Carlsen's Endgame Technique Part II + Debunking the Queenside Majority Myth

| 17 | Strategy

In the January 5th article entitled "Carlsen's Endgame Technique," the sixth game from the Anand-Carlsen World Championship match was shown. In that game, the World Champion lost a rook endgame to the Norwegian World Champion. The lesson learned was that the quality of the pawns, not the quantity, matters in the rook endgames. Carlsen even sacrificed his pawns to achieve a passed f-pawn that was close to the queening square, and thus subsequently queened.

This endgame reminds one of the recent game between Anand and English number one Michael Adams:

In this game as well, the lone passer defeated the army of the other idle side. In fact, in both Anand-Carlsen and Anand-Adams, the real issue was that the opposing King could not get in front of the passed pawn to stop it. This principle is nothing new, but rather an application of the old theoretical belief of the advantage of the "queenside pawn majority." The idea was that, when both sides were castled on the Kingside, the queenside pawns were more effective than the Kingside soldiers because they were farther away from the Kings. This legend was due to a game played a Capablanca a long time ago:

In this game, the Queenside pawns were simply unstoppable. However, White lost because he had no counterchances on the other side of the board. The same principle even applies to Rook endgames: we all know the tale of the sacrificial rook - the rook sacrifices for the advanced pawn, while the passed pawns on the other side of the board guarantee a draw or in some cases a win for the other player. It all depends upon tempi; the "magnitude" of counterplay. The hypermodern Alekhine debunks the Tarraschian myth of the advantage of the Queenside majority:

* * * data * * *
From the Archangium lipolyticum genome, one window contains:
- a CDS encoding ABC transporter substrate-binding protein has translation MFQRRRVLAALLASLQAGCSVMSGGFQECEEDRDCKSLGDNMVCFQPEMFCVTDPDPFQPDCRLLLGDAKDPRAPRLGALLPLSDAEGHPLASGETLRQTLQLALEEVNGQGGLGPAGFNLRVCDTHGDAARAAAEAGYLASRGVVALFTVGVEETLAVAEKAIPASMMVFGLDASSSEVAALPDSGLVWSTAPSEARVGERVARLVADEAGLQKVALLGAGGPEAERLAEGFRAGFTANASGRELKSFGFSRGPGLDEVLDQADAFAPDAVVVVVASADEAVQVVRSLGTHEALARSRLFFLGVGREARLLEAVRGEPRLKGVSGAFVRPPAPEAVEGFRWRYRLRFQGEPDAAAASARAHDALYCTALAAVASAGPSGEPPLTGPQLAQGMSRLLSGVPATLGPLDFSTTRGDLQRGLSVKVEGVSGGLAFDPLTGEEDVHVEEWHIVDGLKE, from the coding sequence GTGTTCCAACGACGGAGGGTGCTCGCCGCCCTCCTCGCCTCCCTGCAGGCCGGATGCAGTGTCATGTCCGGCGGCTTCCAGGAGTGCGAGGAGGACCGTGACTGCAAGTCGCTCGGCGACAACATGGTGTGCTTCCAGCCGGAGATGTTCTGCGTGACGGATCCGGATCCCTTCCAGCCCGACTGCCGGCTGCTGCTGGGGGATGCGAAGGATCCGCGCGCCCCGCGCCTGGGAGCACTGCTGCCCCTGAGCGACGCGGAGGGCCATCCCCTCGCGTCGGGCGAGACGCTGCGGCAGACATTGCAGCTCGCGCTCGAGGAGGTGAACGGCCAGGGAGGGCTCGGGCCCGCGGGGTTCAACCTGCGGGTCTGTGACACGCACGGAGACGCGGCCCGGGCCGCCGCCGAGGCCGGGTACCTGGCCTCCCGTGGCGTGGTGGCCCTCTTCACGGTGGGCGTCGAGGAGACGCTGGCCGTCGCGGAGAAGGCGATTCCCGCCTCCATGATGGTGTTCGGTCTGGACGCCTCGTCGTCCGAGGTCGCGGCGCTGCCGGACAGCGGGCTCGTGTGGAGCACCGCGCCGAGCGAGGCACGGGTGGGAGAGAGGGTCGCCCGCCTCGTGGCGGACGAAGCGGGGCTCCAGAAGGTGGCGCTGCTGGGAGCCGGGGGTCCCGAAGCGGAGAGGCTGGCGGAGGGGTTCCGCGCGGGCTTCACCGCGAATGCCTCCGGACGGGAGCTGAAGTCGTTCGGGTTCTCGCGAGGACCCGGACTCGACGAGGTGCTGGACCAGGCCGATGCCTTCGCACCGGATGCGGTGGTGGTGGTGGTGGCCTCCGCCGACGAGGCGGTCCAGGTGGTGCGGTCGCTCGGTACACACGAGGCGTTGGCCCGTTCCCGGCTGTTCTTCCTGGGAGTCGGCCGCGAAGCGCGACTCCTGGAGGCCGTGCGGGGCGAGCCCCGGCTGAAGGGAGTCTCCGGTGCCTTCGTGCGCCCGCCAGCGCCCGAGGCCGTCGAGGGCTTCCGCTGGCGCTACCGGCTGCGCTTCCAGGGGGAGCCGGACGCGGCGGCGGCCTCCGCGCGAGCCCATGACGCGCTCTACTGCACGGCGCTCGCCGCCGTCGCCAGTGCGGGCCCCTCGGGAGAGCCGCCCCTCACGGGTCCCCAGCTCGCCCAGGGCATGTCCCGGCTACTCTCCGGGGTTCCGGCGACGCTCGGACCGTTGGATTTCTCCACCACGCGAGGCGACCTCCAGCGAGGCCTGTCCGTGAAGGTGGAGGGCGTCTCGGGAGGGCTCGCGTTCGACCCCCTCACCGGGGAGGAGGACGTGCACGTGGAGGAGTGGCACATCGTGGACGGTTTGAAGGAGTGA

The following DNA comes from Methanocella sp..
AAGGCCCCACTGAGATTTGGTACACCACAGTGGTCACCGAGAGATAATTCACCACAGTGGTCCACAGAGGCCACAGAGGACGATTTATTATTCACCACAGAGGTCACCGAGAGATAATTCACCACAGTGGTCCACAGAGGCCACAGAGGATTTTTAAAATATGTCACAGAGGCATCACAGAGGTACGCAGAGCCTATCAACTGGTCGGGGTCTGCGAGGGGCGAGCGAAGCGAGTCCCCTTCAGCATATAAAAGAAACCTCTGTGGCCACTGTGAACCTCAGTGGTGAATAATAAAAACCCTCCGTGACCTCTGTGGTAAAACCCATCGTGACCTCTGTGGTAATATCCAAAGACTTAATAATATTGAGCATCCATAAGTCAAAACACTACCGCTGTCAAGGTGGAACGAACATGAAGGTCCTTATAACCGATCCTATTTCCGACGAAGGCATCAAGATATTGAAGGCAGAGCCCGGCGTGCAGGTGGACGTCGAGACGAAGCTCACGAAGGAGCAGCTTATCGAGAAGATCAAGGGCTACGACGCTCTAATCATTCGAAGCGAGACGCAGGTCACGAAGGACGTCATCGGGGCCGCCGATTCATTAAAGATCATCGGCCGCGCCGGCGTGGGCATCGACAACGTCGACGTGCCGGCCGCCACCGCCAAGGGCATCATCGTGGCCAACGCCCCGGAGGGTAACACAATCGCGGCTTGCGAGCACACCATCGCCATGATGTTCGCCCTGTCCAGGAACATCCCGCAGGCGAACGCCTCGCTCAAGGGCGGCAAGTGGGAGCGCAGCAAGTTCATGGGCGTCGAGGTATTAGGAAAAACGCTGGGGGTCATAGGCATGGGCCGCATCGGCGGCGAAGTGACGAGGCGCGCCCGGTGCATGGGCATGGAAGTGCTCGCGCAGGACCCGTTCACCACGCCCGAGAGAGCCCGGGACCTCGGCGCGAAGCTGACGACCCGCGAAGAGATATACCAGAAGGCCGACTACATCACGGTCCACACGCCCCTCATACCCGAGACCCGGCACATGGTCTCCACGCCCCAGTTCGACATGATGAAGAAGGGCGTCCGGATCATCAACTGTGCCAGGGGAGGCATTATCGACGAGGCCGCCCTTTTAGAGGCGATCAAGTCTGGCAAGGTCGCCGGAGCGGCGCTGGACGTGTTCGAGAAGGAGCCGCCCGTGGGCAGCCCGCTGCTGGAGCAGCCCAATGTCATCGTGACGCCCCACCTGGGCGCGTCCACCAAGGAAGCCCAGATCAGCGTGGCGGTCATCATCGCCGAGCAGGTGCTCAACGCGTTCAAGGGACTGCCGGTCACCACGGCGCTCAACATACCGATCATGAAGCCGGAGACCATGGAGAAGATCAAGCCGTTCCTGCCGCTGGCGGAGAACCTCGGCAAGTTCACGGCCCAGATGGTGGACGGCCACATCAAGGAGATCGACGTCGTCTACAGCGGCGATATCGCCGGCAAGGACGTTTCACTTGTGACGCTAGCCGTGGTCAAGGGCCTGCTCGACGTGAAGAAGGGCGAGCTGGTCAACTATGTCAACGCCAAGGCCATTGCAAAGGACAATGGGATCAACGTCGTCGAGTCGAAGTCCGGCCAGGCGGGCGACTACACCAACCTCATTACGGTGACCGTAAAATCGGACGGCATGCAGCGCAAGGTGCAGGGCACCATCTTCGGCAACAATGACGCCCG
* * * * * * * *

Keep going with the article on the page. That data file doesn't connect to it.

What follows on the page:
In this game, unlike the Capablanca game, Black had very evident compensation for the Queenside majority - 1. the greater mobility of the black king, 2.the dominating position of the black rook on the only open file (Alekhine). According to him, with correct play, these points should ensure a win.

So, it's quality, not quantity of the pieces that really matters - in fact, in any position, opening, middlegame, or endgame - or the principle of "mind over matter." This is why we can say that chess is governed by the laws of harmony that are set in stone and cannot be broken down.


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